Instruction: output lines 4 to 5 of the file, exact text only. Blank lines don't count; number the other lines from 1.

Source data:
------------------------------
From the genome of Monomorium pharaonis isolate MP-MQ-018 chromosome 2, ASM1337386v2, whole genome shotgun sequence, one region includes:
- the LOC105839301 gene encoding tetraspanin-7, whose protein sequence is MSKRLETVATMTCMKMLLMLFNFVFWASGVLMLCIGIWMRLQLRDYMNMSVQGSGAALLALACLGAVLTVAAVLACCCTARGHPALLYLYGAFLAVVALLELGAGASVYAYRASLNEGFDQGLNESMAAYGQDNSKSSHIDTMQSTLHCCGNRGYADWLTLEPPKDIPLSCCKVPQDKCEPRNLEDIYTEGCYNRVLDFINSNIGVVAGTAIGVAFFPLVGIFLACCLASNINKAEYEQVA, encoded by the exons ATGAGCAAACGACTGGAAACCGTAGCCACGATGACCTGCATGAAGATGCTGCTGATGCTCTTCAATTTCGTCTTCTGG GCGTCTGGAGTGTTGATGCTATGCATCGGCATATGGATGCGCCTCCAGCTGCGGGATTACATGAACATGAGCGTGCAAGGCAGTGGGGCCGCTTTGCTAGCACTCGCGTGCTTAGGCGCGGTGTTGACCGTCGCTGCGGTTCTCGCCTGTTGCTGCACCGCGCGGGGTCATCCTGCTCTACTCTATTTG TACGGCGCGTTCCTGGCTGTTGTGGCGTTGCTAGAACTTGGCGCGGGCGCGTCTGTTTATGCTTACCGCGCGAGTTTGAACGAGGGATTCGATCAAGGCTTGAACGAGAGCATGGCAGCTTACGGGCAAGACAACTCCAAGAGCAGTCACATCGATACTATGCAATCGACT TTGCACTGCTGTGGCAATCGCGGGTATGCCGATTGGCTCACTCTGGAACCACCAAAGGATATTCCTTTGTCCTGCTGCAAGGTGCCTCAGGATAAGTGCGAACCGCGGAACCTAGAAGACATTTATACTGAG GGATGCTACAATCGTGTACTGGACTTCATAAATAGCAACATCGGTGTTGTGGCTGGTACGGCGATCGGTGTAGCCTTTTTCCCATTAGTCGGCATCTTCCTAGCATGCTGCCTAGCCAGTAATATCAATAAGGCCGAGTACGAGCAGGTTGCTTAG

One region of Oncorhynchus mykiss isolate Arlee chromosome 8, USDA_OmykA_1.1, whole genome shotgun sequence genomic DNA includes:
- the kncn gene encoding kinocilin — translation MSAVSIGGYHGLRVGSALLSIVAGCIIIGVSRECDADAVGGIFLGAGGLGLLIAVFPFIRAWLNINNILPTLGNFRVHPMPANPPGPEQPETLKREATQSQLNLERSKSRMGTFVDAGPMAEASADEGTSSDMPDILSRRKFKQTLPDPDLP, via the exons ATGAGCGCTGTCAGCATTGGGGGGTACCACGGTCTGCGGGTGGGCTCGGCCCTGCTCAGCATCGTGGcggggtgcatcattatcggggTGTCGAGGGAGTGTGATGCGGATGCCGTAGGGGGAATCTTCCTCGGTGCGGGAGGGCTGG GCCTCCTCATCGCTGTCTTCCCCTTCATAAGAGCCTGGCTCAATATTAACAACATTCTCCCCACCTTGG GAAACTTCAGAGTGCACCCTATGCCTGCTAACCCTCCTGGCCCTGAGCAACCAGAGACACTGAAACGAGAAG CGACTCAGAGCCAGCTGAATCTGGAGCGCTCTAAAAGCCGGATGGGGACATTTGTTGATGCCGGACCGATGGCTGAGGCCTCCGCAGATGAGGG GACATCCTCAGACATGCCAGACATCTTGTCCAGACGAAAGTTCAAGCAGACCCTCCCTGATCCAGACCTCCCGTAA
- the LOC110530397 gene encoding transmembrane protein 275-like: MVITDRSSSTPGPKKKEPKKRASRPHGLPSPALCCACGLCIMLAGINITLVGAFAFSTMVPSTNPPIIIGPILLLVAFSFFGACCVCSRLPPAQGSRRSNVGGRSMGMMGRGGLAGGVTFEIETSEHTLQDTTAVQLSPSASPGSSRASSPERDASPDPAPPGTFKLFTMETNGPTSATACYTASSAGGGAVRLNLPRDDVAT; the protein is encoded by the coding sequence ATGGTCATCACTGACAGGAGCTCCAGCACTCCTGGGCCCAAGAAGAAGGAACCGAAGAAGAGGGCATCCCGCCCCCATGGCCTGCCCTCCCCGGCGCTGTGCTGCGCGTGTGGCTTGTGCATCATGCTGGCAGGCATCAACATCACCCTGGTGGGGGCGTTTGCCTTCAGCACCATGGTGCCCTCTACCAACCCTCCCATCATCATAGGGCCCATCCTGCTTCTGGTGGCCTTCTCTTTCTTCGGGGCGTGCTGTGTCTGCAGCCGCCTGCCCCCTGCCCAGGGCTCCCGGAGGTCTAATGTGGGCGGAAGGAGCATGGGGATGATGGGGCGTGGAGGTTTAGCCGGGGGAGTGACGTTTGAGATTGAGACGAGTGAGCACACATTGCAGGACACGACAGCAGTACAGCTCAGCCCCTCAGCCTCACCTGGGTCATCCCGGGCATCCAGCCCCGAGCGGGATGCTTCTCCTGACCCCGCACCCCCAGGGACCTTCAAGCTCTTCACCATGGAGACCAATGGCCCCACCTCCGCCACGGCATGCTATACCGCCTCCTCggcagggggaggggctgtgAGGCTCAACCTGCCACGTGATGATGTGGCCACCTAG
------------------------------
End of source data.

- the kncn gene encoding kinocilin — translation MSAVSIGGYHGLRVGSALLSIVAGCIIIGVSRECDADAVGGIFLGAGGLGLLIAVFPFIRAWLNINNILPTLGNFRVHPMPANPPGPEQPETLKREATQSQLNLERSKSRMGTFVDAGPMAEASADEGTSSDMPDILSRRKFKQTLPDPDLP, via the exons ATGAGCGCTGTCAGCATTGGGGGGTACCACGGTCTGCGGGTGGGCTCGGCCCTGCTCAGCATCGTGGcggggtgcatcattatcggggTGTCGAGGGAGTGTGATGCGGATGCCGTAGGGGGAATCTTCCTCGGTGCGGGAGGGCTGG GCCTCCTCATCGCTGTCTTCCCCTTCATAAGAGCCTGGCTCAATATTAACAACATTCTCCCCACCTTGG GAAACTTCAGAGTGCACCCTATGCCTGCTAACCCTCCTGGCCCTGAGCAACCAGAGACACTGAAACGAGAAG CGACTCAGAGCCAGCTGAATCTGGAGCGCTCTAAAAGCCGGATGGGGACATTTGTTGATGCCGGACCGATGGCTGAGGCCTCCGCAGATGAGGG GACATCCTCAGACATGCCAGACATCTTGTCCAGACGAAAGTTCAAGCAGACCCTCCCTGATCCAGACCTCCCGTAA
- the LOC110530397 gene encoding transmembrane protein 275-like: MVITDRSSSTPGPKKKEPKKRASRPHGLPSPALCCACGLCIMLAGINITLVGAFAFSTMVPSTNPPIIIGPILLLVAFSFFGACCVCSRLPPAQGSRRSNVGGRSMGMMGRGGLAGGVTFEIETSEHTLQDTTAVQLSPSASPGSSRASSPERDASPDPAPPGTFKLFTMETNGPTSATACYTASSAGGGAVRLNLPRDDVAT; the protein is encoded by the coding sequence ATGGTCATCACTGACAGGAGCTCCAGCACTCCTGGGCCCAAGAAGAAGGAACCGAAGAAGAGGGCATCCCGCCCCCATGGCCTGCCCTCCCCGGCGCTGTGCTGCGCGTGTGGCTTGTGCATCATGCTGGCAGGCATCAACATCACCCTGGTGGGGGCGTTTGCCTTCAGCACCATGGTGCCCTCTACCAACCCTCCCATCATCATAGGGCCCATCCTGCTTCTGGTGGCCTTCTCTTTCTTCGGGGCGTGCTGTGTCTGCAGCCGCCTGCCCCCTGCCCAGGGCTCCCGGAGGTCTAATGTGGGCGGAAGGAGCATGGGGATGATGGGGCGTGGAGGTTTAGCCGGGGGAGTGACGTTTGAGATTGAGACGAGTGAGCACACATTGCAGGACACGACAGCAGTACAGCTCAGCCCCTCAGCCTCACCTGGGTCATCCCGGGCATCCAGCCCCGAGCGGGATGCTTCTCCTGACCCCGCACCCCCAGGGACCTTCAAGCTCTTCACCATGGAGACCAATGGCCCCACCTCCGCCACGGCATGCTATACCGCCTCCTCggcagggggaggggctgtgAGGCTCAACCTGCCACGTGATGATGTGGCCACCTAG